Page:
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HIV Resistance Testing Clinical Implications

HIV Resistance Testing Clinical Implications

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HIV Resistance Testing Clinical Implications

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  1. HIV Resistance TestingClinical Implications Cyril K. Goshima, M.D. Director, AIDS Education Project June, 2009

  2. I am a? • Physician • Nurse • Pharmacist • Dentist • Student • Patient • Other

  3. Resistance Testing will tell us what meds will work for a patient? • True • False

  4. Resistance Testing is recommended before starting HAART. • True • False

  5. Resistance Testing can be done on patients with viral load less than 500. • True • False

  6. The K103N mutation is an NNRTI Mutation • True • False

  7. M184V is a common PI Mutation • True • False

  8. When to Use Resistance Testing • DHHS Guidelines • Recommend testing: acute infection, suboptimal virologic suppression after treatment is initiated, treatment failure, prior to the initiation of therapy. • Consider: chronic infection < 2 yrs. • Which test is not recommended

  9. Resistance Testing • Genotypic Resistance Testing • Phenotypic Resistance Testing • Combined Geno/Pheno • “Virtual Phenotype” Testing • Trofile (HIV Tropism Assay) • PhenoSense Entry (FI Resistance Testing) • Integrase Resistance Testing • Replication Capacity

  10. Requirements for Resistance Testing • Viral Load must be greater than 500 for genotype & phenotype resistance testing, integrase resistance testing • Viral load must be greater than 1000 for Trofile and PhenoSense Entry

  11. Genotypic Resistance Testing • Detects mutations in the HIV genome associated with resistance to specific drugs. • Advantages • Adequate turn-around time (1-2 wks) • Less expensive • Detect mutations that may precede phenotypic resistance • Widely available • More sensitive in detecting mixtures of resistant and wild type viruses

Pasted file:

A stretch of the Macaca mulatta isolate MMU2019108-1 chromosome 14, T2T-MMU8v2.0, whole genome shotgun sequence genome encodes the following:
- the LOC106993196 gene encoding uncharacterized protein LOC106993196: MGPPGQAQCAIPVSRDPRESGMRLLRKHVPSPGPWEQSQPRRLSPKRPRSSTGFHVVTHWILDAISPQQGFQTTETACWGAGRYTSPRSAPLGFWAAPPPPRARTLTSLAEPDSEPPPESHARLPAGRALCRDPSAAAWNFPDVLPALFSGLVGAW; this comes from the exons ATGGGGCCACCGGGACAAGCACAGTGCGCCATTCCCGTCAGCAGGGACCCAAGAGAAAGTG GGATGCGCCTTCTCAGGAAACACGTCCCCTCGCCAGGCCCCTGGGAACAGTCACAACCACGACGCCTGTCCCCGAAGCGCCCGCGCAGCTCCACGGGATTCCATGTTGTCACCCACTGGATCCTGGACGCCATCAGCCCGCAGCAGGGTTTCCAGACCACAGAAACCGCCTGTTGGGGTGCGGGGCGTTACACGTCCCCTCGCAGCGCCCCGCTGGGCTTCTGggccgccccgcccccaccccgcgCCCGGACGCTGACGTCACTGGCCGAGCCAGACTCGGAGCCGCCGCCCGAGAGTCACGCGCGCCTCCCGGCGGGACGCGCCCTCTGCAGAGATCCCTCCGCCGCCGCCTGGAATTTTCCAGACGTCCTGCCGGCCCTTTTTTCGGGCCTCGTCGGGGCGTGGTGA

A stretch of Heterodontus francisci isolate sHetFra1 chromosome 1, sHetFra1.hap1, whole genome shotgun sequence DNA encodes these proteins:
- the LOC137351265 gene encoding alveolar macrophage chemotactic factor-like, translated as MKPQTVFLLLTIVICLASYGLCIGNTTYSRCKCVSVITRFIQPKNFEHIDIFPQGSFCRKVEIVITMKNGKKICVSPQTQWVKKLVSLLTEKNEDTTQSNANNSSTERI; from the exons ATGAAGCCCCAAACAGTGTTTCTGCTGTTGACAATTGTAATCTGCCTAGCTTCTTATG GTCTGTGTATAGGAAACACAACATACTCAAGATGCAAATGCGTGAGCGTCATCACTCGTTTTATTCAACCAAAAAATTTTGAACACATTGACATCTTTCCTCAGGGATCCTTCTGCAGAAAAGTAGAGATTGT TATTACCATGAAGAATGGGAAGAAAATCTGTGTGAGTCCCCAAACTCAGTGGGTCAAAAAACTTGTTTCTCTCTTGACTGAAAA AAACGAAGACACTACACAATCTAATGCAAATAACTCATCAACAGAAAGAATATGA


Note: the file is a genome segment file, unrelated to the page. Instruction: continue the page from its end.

12. Genotypic Resistance Testing • Disadvantages • Indirect measure of resistance • Relevance of some mutations unclear • Unable to detect minority variants (<20 – 25% of viral sample) • Complex patterns may be difficult to interpret • Genotypic correlates of resistance not well defined for non-B subtypes.

  13. Phenotypic Resistance Testing • Measures the patient’s HIV isolates ability to replicate in the presence of varying concentration of specific drugs. • Advantages • Direct and quantitative measure of resistance • Method can be applied to any agent incl. new where genotypic correlates are unclear • Can assess interactions among mutations • Accurate with non-B HIV subtypes.

  14. Phenotypic Resistance Testing • Disadvantages • Susceptibility cut-offs not standard between assays • Clinical cut-offs not defined for some drugs • Unable to detect minority species • Complex technology • More expensive • Longer turn-around time.

  15. Other Tests • Geno/Phenotype Resistance Testing • e.g. Phenosense GT from Monogram • Both tests are performed • The discordance is reported • “Virtual” Phenotype • Genotyping is performed and the phenotype is determined by looking at all the matched pairs of genotype with phenotype in a data set to give the best estimate

  16. Other Tests • Fusion Inhibitor Resistance Testing • Resistance to Enfuvirtide • Replication Capacity • How weak is your patient’s virus? • Chemokine Receptor Identification • CCR5, CXCR4, or mixed virus present • Integrase Inhibitor Resistance Testing

  17. How We Identify a Mutation • How do we identify a resistance mutation? M 184 M “M” is the “wild type” amino acid “184” is the codon position

  18. How We Identify a Mutation • How do we identify a resistance mutation? M 184 V “M” is the “wild type” amino acid “184” is the codon position “V” is the mutant amino acid

  19. How We Identify a Mixture M 184 M/V “M” is the “wild type” amino acid “184” is the codon position “M/V” is the mixture of wild type & mutant amino acid

  20. Definitions for Phenotypic Resistance Testing • IC50 = Concentration of drug required to inhibit replication by 50% • Fold Change = IC50 pt./IC50 reference • Cut Off = Fold change or concentration below which the virus is considered susceptible, above which non-susceptible • Biological Cut Off = Fold change based on variations in clinical samples from treatment naïve individuals.

  21. Definitions for Phenotypic Resistance Testing • Clinical Cut Off = Fold change based on virologic response to ARV in Clinical Trials • Replication Capacity: The ability of a pt’s virus to replicate in the absence of drug

  22. NRTIs